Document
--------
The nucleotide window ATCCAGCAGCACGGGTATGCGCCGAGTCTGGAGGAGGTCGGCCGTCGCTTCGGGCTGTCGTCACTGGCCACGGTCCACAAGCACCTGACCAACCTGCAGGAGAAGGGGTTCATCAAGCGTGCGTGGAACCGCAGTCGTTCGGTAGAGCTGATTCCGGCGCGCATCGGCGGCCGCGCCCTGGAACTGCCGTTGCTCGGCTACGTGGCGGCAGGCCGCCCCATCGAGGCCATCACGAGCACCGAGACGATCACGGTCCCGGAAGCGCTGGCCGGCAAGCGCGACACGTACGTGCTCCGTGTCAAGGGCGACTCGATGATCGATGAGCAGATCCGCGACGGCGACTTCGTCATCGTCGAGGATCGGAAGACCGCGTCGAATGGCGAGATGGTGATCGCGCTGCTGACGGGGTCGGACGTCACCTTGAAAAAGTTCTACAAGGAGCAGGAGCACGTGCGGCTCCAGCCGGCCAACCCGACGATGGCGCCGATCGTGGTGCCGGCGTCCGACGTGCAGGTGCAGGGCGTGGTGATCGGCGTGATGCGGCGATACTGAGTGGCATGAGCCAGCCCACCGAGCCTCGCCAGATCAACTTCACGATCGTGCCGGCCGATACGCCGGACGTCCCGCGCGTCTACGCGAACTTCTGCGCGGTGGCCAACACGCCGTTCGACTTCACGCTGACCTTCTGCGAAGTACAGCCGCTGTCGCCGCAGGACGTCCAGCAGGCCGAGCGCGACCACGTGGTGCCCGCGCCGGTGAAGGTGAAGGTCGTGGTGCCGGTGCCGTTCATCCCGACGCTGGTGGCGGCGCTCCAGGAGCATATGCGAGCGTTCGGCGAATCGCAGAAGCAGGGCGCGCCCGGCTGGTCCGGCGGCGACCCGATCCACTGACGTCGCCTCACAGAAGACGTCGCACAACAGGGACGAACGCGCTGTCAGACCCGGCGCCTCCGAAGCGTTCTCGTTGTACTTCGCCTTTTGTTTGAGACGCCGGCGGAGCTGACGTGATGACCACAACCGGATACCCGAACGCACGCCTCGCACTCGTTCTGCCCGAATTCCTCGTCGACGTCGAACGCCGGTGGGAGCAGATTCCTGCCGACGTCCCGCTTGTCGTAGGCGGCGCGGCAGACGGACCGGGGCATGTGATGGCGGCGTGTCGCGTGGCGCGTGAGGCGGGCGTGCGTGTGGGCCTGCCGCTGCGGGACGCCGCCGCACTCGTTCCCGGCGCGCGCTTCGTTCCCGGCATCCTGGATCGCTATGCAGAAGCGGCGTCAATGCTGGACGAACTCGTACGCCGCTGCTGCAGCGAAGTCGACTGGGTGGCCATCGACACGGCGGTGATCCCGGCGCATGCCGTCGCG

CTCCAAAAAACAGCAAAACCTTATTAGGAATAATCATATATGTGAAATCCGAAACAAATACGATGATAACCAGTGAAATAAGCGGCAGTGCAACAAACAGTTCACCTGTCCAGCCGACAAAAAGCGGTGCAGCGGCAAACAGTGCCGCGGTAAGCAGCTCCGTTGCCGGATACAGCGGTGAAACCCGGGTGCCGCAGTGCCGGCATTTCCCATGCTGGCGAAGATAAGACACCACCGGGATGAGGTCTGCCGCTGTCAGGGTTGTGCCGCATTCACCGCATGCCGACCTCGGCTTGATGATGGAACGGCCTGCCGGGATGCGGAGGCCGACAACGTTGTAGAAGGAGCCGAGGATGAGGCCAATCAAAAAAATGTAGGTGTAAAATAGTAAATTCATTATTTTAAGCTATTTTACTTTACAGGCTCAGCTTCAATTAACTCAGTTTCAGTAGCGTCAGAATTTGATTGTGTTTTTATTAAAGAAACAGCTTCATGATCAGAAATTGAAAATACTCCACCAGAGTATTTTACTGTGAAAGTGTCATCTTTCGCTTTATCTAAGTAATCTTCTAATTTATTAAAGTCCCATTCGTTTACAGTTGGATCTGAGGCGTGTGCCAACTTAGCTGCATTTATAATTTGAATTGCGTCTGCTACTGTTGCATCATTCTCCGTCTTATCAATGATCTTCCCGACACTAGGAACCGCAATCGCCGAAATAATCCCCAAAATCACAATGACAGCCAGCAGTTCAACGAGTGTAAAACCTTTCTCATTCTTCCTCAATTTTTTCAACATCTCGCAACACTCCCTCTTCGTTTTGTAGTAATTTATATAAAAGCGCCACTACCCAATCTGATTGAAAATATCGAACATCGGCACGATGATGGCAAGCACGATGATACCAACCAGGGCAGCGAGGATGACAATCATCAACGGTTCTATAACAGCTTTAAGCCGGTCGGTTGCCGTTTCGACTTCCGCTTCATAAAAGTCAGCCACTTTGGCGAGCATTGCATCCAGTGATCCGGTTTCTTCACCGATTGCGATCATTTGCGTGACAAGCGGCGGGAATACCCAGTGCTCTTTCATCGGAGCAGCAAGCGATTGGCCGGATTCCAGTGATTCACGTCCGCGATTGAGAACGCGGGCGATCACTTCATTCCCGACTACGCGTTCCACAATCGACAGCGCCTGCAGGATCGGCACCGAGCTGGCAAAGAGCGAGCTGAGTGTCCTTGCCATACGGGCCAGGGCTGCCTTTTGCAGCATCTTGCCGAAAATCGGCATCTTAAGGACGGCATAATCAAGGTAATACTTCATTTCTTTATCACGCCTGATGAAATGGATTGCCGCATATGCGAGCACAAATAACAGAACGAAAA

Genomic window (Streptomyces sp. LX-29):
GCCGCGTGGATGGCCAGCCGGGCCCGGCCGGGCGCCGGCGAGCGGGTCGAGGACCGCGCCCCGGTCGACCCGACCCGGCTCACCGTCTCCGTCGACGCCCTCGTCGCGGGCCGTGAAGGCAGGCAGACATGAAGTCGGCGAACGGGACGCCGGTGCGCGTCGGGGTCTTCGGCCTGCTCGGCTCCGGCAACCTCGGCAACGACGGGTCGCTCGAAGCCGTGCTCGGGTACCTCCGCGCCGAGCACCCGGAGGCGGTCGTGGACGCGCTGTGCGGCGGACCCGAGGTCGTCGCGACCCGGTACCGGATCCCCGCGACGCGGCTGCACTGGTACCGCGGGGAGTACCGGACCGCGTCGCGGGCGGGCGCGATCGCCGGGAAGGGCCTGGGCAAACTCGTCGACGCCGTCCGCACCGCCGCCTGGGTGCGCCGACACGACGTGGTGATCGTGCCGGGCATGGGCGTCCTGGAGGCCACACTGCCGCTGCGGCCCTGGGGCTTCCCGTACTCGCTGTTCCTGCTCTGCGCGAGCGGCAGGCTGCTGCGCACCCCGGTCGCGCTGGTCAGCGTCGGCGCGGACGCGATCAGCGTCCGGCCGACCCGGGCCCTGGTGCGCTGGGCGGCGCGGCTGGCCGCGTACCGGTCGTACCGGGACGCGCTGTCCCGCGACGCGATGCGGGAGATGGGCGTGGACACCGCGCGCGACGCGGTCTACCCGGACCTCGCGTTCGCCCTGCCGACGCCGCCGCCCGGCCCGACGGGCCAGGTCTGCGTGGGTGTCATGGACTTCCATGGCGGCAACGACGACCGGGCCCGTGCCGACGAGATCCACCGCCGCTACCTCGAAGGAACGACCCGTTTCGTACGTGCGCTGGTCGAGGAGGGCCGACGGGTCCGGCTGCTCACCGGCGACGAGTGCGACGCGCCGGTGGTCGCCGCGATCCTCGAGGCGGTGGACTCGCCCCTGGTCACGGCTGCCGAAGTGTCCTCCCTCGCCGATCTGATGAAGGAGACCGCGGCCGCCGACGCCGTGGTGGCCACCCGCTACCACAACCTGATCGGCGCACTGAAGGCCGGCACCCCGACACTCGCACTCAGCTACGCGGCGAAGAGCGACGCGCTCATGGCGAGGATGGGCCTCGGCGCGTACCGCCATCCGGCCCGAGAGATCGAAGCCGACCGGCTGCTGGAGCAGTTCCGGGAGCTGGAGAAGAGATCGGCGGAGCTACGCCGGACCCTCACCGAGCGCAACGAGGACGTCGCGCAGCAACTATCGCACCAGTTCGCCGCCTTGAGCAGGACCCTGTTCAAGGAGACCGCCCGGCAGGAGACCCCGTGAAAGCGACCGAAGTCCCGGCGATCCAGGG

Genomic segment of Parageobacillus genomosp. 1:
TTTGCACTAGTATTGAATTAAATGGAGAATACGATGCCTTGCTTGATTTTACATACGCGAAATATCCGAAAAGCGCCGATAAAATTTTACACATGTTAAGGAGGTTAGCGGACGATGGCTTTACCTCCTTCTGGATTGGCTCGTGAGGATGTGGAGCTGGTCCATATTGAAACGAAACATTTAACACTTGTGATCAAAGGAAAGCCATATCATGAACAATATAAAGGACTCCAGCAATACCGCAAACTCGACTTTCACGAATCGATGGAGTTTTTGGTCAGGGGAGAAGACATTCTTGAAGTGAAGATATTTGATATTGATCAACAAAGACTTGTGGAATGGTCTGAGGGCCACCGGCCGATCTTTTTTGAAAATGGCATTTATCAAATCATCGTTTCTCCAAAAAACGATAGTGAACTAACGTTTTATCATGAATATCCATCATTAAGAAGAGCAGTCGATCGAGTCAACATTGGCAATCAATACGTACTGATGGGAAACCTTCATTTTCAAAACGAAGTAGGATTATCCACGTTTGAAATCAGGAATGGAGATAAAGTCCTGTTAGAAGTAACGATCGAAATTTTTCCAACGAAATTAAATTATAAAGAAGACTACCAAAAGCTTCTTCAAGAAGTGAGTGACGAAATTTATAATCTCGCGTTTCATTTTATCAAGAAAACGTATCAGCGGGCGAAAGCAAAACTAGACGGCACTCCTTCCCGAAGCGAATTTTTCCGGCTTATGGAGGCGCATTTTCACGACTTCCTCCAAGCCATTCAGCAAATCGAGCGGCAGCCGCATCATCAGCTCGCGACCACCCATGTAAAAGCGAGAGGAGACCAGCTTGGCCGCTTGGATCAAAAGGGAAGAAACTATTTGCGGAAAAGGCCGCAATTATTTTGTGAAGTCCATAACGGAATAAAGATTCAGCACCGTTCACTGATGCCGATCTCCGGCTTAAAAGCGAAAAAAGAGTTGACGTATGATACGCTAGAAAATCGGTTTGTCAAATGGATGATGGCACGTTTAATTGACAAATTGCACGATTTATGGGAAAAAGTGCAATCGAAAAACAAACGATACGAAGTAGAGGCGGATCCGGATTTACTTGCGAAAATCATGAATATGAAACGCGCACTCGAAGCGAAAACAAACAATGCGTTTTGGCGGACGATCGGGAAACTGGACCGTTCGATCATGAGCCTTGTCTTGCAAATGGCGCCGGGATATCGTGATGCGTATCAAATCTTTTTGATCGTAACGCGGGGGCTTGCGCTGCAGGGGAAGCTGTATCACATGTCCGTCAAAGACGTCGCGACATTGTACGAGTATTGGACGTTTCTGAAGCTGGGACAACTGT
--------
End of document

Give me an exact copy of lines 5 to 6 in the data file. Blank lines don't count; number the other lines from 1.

Genomic segment of Parageobacillus genomosp. 1:
TTTGCACTAGTATTGAATTAAATGGAGAATACGATGCCTTGCTTGATTTTACATACGCGAAATATCCGAAAAGCGCCGATAAAATTTTACACATGTTAAGGAGGTTAGCGGACGATGGCTTTACCTCCTTCTGGATTGGCTCGTGAGGATGTGGAGCTGGTCCATATTGAAACGAAACATTTAACACTTGTGATCAAAGGAAAGCCATATCATGAACAATATAAAGGACTCCAGCAATACCGCAAACTCGACTTTCACGAATCGATGGAGTTTTTGGTCAGGGGAGAAGACATTCTTGAAGTGAAGATATTTGATATTGATCAACAAAGACTTGTGGAATGGTCTGAGGGCCACCGGCCGATCTTTTTTGAAAATGGCATTTATCAAATCATCGTTTCTCCAAAAAACGATAGTGAACTAACGTTTTATCATGAATATCCATCATTAAGAAGAGCAGTCGATCGAGTCAACATTGGCAATCAATACGTACTGATGGGAAACCTTCATTTTCAAAACGAAGTAGGATTATCCACGTTTGAAATCAGGAATGGAGATAAAGTCCTGTTAGAAGTAACGATCGAAATTTTTCCAACGAAATTAAATTATAAAGAAGACTACCAAAAGCTTCTTCAAGAAGTGAGTGACGAAATTTATAATCTCGCGTTTCATTTTATCAAGAAAACGTATCAGCGGGCGAAAGCAAAACTAGACGGCACTCCTTCCCGAAGCGAATTTTTCCGGCTTATGGAGGCGCATTTTCACGACTTCCTCCAAGCCATTCAGCAAATCGAGCGGCAGCCGCATCATCAGCTCGCGACCACCCATGTAAAAGCGAGAGGAGACCAGCTTGGCCGCTTGGATCAAAAGGGAAGAAACTATTTGCGGAAAAGGCCGCAATTATTTTGTGAAGTCCATAACGGAATAAAGATTCAGCACCGTTCACTGATGCCGATCTCCGGCTTAAAAGCGAAAAAAGAGTTGACGTATGATACGCTAGAAAATCGGTTTGTCAAATGGATGATGGCACGTTTAATTGACAAATTGCACGATTTATGGGAAAAAGTGCAATCGAAAAACAAACGATACGAAGTAGAGGCGGATCCGGATTTACTTGCGAAAATCATGAATATGAAACGCGCACTCGAAGCGAAAACAAACAATGCGTTTTGGCGGACGATCGGGAAACTGGACCGTTCGATCATGAGCCTTGTCTTGCAAATGGCGCCGGGATATCGTGATGCGTATCAAATCTTTTTGATCGTAACGCGGGGGCTTGCGCTGCAGGGGAAGCTGTATCACATGTCCGTCAAAGACGTCGCGACATTGTACGAGTATTGGACGTTTCTGAAGCTGGGACAACTGT